Hot Student Papers

Cloning, localization, and physiological effects of sulfakinin in the kissing bug, Rhodnius prolixus

9 Mar 2017 - 7:41am
Rhodnius prolixus on a person's lips

A scientist’s first 1st-authored paper is among the most important, memorable, and sometimes difficult accomplishments in a career. It is something to be celebrated and for this reason we tip our hat to Ph.D. student Hussain Al-Alkawi (Lange and Orchard Labs) who just published his first paper: “Cloning, localization, and physiological effects of sulfakinin in the kissing bug, Rhodnius prolixus” in Peptides. Sulfakinins, which are satiety peptides found in insects, crustaceans, and arachnids, are homologous to the mammalian cholecystokinin and gastrin family of neuropeptides. The Kissing Bug, Rhodnius prolixus, is the main vector for Chagas disease, which it transmits while feeding on blood.

Ontogenetic change in the temporal region of the early permian parareptile Delorhynchus cifellii and the implications for closure of the temporal fenestra in amniotes

2 Mar 2017 - 7:23am
Yara Haridy

New research in UTM Biology shows that some ancient reptiles experienced a sort of “coming of age”. Graduate student Yara Haridy (Reisz Lab) just published her first 1st-authored paper with Ph.D. student Mark Macdougall as a collaborator. Their paper “Ontogenetic change in the temporal region of the early permian parareptile Delorhynchus cifellii and the implications for closure of the temporal fenestra in amniotes” recently appeared in PLoS ONE. In this work Yara studied fossilized skulls of the parareptile Delorhynchus cifellii. Previously this species was only known from adult specimens, but Yara and her collaborators determined that this new skull belonged to a juvenile individual.

Effects of environmental warming during early life-history on libellulid odonates

9 Feb 2017 - 9:34am
dragonfly nymph

Despite what “alternative facts” might have you believe, climate change poses risks to many organisms, especially ectotherms that depend on temperature for vital metabolic functions. Intraspecific variation in species’ responses to warming may be important in buffering populations from the detrimental effects of warming, yet we know little about how individuals vary in their response to warming. In her first 1st-authored paper, Ph.D. student Dachin Frances and undergraduate coauthor Jy Yang Moon (McCauley Lab), just addressed this problem in “Effects of environmental warming during early life-history on libellulid odonates” published in Canadian Journal of Zoology.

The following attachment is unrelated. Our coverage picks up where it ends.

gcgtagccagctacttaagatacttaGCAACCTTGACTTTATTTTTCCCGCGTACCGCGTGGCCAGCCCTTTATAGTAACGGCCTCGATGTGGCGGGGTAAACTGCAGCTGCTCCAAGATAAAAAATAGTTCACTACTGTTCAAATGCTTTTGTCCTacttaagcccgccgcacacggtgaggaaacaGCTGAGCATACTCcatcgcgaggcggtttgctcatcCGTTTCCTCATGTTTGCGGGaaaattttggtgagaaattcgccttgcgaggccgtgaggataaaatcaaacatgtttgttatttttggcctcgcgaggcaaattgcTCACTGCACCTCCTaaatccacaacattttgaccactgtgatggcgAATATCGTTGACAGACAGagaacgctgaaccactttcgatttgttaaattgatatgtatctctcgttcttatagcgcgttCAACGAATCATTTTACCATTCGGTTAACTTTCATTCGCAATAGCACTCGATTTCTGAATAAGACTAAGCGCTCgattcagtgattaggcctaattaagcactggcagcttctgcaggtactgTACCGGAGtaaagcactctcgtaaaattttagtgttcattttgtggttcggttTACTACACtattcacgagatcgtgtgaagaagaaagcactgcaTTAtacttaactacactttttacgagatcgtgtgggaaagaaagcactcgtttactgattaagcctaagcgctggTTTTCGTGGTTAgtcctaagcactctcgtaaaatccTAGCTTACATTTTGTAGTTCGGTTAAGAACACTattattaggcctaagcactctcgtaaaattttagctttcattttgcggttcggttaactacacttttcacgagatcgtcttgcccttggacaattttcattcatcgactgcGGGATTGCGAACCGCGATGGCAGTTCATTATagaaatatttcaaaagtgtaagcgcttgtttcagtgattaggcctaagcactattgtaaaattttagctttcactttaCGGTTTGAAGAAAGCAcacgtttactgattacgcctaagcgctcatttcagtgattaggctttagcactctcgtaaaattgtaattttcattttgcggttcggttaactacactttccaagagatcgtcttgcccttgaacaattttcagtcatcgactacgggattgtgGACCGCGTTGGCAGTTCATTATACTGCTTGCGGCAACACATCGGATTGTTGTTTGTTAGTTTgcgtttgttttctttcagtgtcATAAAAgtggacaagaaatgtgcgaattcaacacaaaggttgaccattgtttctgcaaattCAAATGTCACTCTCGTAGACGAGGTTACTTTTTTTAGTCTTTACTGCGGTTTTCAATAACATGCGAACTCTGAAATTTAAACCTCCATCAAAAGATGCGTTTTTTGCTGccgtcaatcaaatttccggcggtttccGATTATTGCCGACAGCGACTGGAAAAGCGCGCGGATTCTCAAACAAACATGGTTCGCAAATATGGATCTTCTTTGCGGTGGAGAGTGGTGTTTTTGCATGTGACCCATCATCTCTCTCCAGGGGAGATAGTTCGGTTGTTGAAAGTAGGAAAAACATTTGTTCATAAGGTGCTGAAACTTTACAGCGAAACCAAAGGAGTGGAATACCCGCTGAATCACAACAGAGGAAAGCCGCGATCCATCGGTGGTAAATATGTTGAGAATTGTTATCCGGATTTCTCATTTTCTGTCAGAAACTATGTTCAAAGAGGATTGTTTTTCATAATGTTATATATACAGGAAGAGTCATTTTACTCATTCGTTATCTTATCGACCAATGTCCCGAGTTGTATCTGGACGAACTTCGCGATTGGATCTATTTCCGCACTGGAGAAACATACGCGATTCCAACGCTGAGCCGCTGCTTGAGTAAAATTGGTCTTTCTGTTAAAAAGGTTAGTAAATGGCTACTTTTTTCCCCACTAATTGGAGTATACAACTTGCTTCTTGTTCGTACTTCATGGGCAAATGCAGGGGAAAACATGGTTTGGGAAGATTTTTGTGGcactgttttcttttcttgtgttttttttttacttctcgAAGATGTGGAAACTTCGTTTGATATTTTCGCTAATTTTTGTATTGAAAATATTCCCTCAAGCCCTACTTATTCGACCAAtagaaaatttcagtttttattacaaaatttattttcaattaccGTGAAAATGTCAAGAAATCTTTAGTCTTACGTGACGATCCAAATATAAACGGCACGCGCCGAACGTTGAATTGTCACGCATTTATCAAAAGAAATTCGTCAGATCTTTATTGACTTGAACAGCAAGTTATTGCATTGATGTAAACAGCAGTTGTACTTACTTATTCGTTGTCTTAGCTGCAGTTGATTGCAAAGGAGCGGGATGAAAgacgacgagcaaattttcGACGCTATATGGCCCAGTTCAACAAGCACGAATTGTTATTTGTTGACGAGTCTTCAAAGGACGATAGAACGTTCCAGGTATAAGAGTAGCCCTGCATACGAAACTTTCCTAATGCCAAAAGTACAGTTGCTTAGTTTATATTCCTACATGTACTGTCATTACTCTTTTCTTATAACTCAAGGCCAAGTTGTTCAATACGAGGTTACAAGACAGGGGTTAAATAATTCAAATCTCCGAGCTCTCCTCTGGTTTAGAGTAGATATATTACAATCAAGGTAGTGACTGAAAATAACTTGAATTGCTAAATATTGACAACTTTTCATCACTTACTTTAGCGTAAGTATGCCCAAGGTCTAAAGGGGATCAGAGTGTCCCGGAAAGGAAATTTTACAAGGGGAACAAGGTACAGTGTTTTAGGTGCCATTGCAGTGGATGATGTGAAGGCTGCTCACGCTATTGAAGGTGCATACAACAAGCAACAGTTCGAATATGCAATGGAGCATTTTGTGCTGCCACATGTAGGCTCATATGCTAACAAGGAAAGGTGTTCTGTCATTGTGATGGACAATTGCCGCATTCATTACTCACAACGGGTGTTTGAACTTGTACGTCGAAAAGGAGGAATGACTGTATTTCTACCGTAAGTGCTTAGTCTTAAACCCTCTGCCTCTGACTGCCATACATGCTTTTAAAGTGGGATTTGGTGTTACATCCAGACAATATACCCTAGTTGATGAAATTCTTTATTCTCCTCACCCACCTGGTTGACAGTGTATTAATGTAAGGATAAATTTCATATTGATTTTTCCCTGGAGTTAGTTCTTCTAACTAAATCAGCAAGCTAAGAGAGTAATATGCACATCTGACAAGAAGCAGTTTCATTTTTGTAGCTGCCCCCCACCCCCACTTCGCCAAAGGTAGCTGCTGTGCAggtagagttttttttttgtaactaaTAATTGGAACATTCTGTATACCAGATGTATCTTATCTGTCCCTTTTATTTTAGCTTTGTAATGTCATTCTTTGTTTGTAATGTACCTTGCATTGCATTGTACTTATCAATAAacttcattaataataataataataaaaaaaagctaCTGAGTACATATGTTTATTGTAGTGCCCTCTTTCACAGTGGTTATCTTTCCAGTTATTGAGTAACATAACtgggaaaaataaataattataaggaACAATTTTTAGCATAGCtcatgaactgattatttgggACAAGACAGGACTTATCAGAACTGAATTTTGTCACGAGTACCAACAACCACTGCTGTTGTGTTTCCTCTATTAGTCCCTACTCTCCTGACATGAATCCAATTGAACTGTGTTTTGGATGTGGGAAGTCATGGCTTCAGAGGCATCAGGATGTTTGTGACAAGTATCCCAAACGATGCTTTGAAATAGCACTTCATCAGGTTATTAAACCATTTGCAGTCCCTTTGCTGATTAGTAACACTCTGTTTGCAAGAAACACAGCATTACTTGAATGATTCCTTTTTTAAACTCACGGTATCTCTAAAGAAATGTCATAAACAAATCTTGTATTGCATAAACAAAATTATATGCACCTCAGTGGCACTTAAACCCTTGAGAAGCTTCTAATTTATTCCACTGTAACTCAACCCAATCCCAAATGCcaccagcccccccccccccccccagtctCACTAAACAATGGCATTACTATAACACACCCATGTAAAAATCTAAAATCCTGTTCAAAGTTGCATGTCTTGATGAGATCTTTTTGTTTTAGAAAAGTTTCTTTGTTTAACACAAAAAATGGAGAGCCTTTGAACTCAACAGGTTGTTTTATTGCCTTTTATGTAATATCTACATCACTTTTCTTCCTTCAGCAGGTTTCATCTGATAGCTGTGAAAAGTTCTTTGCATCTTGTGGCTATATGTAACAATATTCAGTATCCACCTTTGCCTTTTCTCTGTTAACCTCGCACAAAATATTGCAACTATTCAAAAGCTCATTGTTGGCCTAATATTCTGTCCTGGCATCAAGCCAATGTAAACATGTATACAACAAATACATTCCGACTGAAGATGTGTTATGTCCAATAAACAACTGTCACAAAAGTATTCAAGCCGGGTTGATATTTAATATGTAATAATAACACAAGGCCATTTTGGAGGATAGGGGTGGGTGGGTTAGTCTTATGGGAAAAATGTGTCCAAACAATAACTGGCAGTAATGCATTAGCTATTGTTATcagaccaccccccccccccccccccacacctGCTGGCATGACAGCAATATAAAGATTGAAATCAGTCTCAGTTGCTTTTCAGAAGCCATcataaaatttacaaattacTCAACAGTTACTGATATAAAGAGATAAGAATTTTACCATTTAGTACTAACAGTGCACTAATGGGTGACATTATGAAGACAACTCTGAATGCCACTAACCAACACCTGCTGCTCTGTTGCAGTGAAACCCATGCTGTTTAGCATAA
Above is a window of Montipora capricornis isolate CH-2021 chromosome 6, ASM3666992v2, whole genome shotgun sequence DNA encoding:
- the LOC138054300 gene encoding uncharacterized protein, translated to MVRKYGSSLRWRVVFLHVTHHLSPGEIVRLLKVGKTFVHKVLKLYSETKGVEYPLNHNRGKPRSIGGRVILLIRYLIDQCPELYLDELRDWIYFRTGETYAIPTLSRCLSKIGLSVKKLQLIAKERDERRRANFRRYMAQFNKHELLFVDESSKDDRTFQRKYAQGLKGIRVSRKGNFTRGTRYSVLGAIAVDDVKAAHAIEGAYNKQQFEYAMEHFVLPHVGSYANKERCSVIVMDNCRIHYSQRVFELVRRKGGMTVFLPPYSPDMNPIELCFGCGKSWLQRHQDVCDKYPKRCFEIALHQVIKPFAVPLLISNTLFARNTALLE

Phylogeny, environment and sexual communication across the Drosophila genus

30 Jan 2017 - 8:09am
Drosophila head, close up

Are you interested in the secret to love and a healthy relationship? If so then you should stop PhD student Jacob Jezovit (Levine Lab) in the hallway and he can tell you all about it, at least as it relates to Drosophila. Jacob just published his first 1st-authored paper “Phylogeny, environment and sexual communication across the Drosophila genus” in Journal of Experimental Biology. In this paper, Jacob and his coauthors (including PDF Dr. Jon Schneider) provide an overview of how life history and phylogenetic constraints shape visual and chemical signals during courtship in Drosophila.

The structure, kinetics and interactions of the β-carboxysomal β-carbonic anhydrase, CcaA

20 Jan 2017 - 9:31am
diagram of β-carboxysomal β-carbonic anhydrase

Photosynthesis is the secret to all life, a secret discovered and closely guarded for over 3 billions years by an ancient group of tiny organisms. We are of course talking about the CYANOBACTERIA! Amazingly, PhD student Maryam Moazami-Goudarzi (Espie Lab) has uncovered and shared part of the secret ingredients cyanobacteria use to accomplish their amazing feat. Her results were recently published in her first 1st-authored paper, published in Biochemical Journal. Much of cyanobacteria’s success is due to concentrating CO2 within a proteinaceous microcompartment called a carboxysome.

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